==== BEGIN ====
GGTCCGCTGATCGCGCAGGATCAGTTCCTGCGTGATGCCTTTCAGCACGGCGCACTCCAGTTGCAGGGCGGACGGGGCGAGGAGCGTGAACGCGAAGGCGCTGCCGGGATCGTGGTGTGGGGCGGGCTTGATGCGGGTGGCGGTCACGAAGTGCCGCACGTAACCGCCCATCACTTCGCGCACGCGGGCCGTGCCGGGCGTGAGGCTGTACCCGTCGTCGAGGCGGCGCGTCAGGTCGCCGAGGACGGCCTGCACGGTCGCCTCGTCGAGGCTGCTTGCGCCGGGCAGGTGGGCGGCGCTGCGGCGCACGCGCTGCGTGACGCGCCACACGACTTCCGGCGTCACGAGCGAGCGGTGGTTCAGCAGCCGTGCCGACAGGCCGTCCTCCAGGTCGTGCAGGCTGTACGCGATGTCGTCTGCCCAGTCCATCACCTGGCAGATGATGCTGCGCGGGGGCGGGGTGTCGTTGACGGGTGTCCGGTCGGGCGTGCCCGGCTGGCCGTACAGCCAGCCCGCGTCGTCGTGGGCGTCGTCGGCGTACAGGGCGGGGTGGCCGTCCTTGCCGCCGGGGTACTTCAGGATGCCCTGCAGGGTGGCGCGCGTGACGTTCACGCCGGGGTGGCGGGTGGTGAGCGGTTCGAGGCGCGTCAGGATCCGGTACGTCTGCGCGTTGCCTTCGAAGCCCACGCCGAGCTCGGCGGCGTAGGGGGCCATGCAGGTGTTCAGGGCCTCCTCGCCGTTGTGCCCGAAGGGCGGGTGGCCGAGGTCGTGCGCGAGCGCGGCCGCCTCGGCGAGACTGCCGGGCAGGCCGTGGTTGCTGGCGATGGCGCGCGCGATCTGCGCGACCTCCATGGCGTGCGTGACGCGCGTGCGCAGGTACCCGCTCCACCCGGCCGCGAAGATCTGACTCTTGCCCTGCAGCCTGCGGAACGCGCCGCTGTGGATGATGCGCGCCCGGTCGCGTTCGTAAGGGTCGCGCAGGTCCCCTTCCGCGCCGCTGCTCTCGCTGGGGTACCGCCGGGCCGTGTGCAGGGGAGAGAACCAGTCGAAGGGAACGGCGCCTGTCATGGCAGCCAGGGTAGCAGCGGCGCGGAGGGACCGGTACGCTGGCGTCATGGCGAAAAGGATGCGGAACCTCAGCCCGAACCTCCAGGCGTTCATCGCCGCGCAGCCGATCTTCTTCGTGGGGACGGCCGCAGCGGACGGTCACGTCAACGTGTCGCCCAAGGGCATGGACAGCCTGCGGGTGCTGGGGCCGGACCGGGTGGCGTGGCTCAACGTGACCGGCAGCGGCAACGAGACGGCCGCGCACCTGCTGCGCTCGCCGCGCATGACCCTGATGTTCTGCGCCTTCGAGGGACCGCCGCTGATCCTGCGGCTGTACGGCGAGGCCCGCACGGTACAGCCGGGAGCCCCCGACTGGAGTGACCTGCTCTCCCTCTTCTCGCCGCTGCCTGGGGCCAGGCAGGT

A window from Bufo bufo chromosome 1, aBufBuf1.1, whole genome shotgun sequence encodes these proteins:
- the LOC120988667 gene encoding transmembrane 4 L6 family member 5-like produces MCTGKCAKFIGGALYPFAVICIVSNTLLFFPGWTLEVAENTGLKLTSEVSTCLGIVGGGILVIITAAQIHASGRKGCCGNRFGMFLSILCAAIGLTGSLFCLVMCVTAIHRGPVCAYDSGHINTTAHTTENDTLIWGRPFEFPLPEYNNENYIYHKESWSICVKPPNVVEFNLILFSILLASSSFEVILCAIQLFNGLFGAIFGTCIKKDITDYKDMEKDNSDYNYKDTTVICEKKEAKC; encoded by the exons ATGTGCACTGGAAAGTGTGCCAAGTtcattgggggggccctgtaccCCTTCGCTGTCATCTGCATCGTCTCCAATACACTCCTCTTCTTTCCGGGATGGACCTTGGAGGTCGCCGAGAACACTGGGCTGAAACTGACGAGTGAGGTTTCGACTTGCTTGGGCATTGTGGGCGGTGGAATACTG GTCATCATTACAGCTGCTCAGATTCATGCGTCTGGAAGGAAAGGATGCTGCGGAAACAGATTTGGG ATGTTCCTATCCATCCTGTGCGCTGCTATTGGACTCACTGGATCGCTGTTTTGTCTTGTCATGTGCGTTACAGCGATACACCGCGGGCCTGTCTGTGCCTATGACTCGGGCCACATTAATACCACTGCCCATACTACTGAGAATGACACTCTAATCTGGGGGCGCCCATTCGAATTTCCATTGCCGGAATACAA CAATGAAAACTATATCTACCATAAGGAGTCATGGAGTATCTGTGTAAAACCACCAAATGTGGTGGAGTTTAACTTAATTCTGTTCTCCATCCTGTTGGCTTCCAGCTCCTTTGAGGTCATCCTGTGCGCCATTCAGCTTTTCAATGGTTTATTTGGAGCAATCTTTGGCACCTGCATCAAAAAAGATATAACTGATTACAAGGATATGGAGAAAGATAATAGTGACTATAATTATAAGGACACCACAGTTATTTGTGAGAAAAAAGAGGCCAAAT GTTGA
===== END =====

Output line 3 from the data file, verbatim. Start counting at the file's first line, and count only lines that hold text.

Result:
- the LOC120988667 gene encoding transmembrane 4 L6 family member 5-like produces MCTGKCAKFIGGALYPFAVICIVSNTLLFFPGWTLEVAENTGLKLTSEVSTCLGIVGGGILVIITAAQIHASGRKGCCGNRFGMFLSILCAAIGLTGSLFCLVMCVTAIHRGPVCAYDSGHINTTAHTTENDTLIWGRPFEFPLPEYNNENYIYHKESWSICVKPPNVVEFNLILFSILLASSSFEVILCAIQLFNGLFGAIFGTCIKKDITDYKDMEKDNSDYNYKDTTVICEKKEAKC; encoded by the exons ATGTGCACTGGAAAGTGTGCCAAGTtcattgggggggccctgtaccCCTTCGCTGTCATCTGCATCGTCTCCAATACACTCCTCTTCTTTCCGGGATGGACCTTGGAGGTCGCCGAGAACACTGGGCTGAAACTGACGAGTGAGGTTTCGACTTGCTTGGGCATTGTGGGCGGTGGAATACTG GTCATCATTACAGCTGCTCAGATTCATGCGTCTGGAAGGAAAGGATGCTGCGGAAACAGATTTGGG ATGTTCCTATCCATCCTGTGCGCTGCTATTGGACTCACTGGATCGCTGTTTTGTCTTGTCATGTGCGTTACAGCGATACACCGCGGGCCTGTCTGTGCCTATGACTCGGGCCACATTAATACCACTGCCCATACTACTGAGAATGACACTCTAATCTGGGGGCGCCCATTCGAATTTCCATTGCCGGAATACAA CAATGAAAACTATATCTACCATAAGGAGTCATGGAGTATCTGTGTAAAACCACCAAATGTGGTGGAGTTTAACTTAATTCTGTTCTCCATCCTGTTGGCTTCCAGCTCCTTTGAGGTCATCCTGTGCGCCATTCAGCTTTTCAATGGTTTATTTGGAGCAATCTTTGGCACCTGCATCAAAAAAGATATAACTGATTACAAGGATATGGAGAAAGATAATAGTGACTATAATTATAAGGACACCACAGTTATTTGTGAGAAAAAAGAGGCCAAAT GTTGA